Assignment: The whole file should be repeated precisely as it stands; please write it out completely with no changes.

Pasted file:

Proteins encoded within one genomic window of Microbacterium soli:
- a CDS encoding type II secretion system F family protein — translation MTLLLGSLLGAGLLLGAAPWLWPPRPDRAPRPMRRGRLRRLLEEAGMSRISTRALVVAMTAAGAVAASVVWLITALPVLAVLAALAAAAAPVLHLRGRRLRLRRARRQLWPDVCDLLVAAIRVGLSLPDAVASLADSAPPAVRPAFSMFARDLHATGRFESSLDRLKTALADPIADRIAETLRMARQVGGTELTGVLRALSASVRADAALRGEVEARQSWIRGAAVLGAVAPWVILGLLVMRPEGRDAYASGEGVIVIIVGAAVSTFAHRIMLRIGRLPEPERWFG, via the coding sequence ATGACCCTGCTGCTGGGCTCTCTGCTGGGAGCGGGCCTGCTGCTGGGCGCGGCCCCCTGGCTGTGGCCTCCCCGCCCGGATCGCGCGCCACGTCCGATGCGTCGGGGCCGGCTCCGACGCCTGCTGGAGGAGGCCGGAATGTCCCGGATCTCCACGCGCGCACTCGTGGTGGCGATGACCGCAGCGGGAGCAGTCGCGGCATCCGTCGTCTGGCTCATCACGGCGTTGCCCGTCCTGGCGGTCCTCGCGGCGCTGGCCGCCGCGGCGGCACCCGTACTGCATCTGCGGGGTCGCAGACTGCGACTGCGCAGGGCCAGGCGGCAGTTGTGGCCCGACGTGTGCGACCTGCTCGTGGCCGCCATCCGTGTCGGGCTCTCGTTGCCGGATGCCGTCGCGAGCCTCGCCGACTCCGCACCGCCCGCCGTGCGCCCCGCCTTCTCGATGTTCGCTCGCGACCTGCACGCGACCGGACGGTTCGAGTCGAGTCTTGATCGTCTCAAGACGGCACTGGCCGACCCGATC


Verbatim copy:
Proteins encoded within one genomic window of Microbacterium soli:
- a CDS encoding type II secretion system F family protein — translation MTLLLGSLLGAGLLLGAAPWLWPPRPDRAPRPMRRGRLRRLLEEAGMSRISTRALVVAMTAAGAVAASVVWLITALPVLAVLAALAAAAAPVLHLRGRRLRLRRARRQLWPDVCDLLVAAIRVGLSLPDAVASLADSAPPAVRPAFSMFARDLHATGRFESSLDRLKTALADPIADRIAETLRMARQVGGTELTGVLRALSASVRADAALRGEVEARQSWIRGAAVLGAVAPWVILGLLVMRPEGRDAYASGEGVIVIIVGAAVSTFAHRIMLRIGRLPEPERWFG, via the coding sequence ATGACCCTGCTGCTGGGCTCTCTGCTGGGAGCGGGCCTGCTGCTGGGCGCGGCCCCCTGGCTGTGGCCTCCCCGCCCGGATCGCGCGCCACGTCCGATGCGTCGGGGCCGGCTCCGACGCCTGCTGGAGGAGGCCGGAATGTCCCGGATCTCCACGCGCGCACTCGTGGTGGCGATGACCGCAGCGGGAGCAGTCGCGGCATCCGTCGTCTGGCTCATCACGGCGTTGCCCGTCCTGGCGGTCCTCGCGGCGCTGGCCGCCGCGGCGGCACCCGTACTGCATCTGCGGGGTCGCAGACTGCGACTGCGCAGGGCCAGGCGGCAGTTGTGGCCCGACGTGTGCGACCTGCTCGTGGCCGCCATCCGTGTCGGGCTCTCGTTGCCGGATGCCGTCGCGAGCCTCGCCGACTCCGCACCGCCCGCCGTGCGCCCCGCCTTCTCGATGTTCGCTCGCGACCTGCACGCGACCGGACGGTTCGAGTCGAGTCTTGATCGTCTCAAGACGGCACTGGCCGACCCGATC